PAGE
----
Diabetes is a critical condition that influences your body’s ability to convert what you eat into the energy your body needs to operate. Over 200,000 Americans die every year from diabetes. In addition, it is a primary cause of heart disease, strokes, kidney failure, blindness and amputations. If you have diabetes, you are more than twice as likely to develop heart disease or die from a heart attack as people without diabetes.
Your stomach digests everything you eat and drink and most of it breaks down into sugar molecules called glucose. Your bloodstream absorbs glucose, which is then transported to cells in every part of your body. Insulin, a hormone that unlocks the cells and allows the glucose to enter, provides the fuel that keeps cells alive and functioning properly.
Diabetes is the result of your body not producing enough insulin to remove glucose from your bloodstream or if your cells are not responding to the insulin’s attempts to unlock them. This creates excess sugar in the bloodstream, which can cause damage to every major system in your body.
There are two major types of diabetes:
- Type 1, where the body produces little or no insulin. Type 1 diabetes accounts for only 5 – 10% of cases and is most common among children. It requires daily insulin injections.
- Type 2, where the body produces at least some insulin, but cells don’t respond to it. Type 2 accounts for 90 – 95% of cases. Type 2 diabetes is most common among people over 40 who are overweight. But as Americans eat more, gain weight, and get less exercise, the rates of Type 2 diabetes becomes more common. The same is true among children as well. Unfortunately over 5 million people have this type of diabetes and don’t even know it.
Over 18 million Americans have diabetes. Latinos are much more likely to develop diabetes than Caucasians; while African-Americans are about 60% more likely. Over 40 million Americans have pre-diabetes, which means they have blood glucose levels that are higher than normal, but not quite high enough to be diagnosed as diabetic. A large percentage of people with pre-diabetes eventually develop diabetes.
- 13.0 million men have diabetes (11.8% of all men ages 20 years and older)
- 12.6 million women have diabetes (10.8% of all women ages 20 years and older)
- Tingling or numbness of the hands and feet
- Cuts and scrapes that take a long time to heal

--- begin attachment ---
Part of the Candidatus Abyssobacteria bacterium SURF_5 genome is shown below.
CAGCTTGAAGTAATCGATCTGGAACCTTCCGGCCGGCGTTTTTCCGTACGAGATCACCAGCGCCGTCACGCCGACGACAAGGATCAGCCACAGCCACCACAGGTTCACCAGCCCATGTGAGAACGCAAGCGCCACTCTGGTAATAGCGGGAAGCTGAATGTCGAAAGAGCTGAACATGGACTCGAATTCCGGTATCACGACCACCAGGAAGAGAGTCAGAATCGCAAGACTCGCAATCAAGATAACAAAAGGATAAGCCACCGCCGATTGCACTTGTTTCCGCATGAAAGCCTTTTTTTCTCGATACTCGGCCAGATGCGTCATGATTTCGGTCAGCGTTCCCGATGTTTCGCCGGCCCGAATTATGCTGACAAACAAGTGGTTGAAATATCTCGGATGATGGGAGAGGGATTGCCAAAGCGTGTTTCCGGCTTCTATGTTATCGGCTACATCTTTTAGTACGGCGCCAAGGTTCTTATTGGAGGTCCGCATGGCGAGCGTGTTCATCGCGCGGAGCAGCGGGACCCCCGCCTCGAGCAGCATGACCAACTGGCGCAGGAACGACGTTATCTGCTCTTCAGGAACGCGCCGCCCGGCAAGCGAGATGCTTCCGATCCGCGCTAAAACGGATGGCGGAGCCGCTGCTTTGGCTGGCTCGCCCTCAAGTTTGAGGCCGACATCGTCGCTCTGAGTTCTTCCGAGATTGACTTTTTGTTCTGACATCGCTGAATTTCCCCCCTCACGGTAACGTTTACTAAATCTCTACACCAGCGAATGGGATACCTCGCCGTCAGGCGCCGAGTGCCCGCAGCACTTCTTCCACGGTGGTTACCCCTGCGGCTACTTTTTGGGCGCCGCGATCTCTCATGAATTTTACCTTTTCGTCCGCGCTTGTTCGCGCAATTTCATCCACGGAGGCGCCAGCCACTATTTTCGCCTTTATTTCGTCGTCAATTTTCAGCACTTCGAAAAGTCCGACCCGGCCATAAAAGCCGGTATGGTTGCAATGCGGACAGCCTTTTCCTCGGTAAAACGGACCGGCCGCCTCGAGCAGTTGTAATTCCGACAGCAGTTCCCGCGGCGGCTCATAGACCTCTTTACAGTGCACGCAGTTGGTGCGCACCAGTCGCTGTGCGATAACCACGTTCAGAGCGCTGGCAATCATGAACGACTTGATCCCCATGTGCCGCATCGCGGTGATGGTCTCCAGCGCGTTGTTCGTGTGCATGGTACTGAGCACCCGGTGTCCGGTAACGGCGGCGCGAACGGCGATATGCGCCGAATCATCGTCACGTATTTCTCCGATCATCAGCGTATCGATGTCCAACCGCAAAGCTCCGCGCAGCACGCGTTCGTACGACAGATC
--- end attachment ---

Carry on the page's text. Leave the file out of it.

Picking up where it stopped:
- Urinary tract infections
- Impotence or erectile dysfunction
Because the symptoms of Type 2 diabetes are so difficult to recognize, the diagnosis is often only made during a routine medical checkup. Pre-diabetes, which has no visible symptoms at all, is even harder to diagnose. So if you are experiencing any of the symptoms above or any of the risk factors listed below, schedule an exam immediately. If your healthcare provider suspects that you may have diabetes or pre-diabetes, he or she will order several blood tests to measure the glucose levels in your blood and your body’s ability to process it.
Even though there is no cure for diabetes, it can be managed and treated. About 90% of the time you can prevent diabetes before it starts. The keys to prevention and treatment are basic:
If you’re being treated for diabetes, you’ll see your healthcare provider every few months. He or she may prescribe medication but there are limits to what your healthcare provider can do. It is ultimately up to you because you’ll need to monitor your glucose levels at home, take your medication exactly as prescribed, keep all of your medical appointments and make the necessary lifestyle changes.
Diabetes & Sexual Health
Bladder symptoms and changes in sexual function are common health problems as people age, but also may be caused by undiagnosed diabetes. Men with diabetes may have difficulty with erections or ejaculation. Women may have problems with sexual response and vaginal lubrication. The likelihood of urinary tract infections and bladder problems are much higher in people with diabetes. By monitoring and keeping diabetes under control you can lower your risk of developing sexual health problems.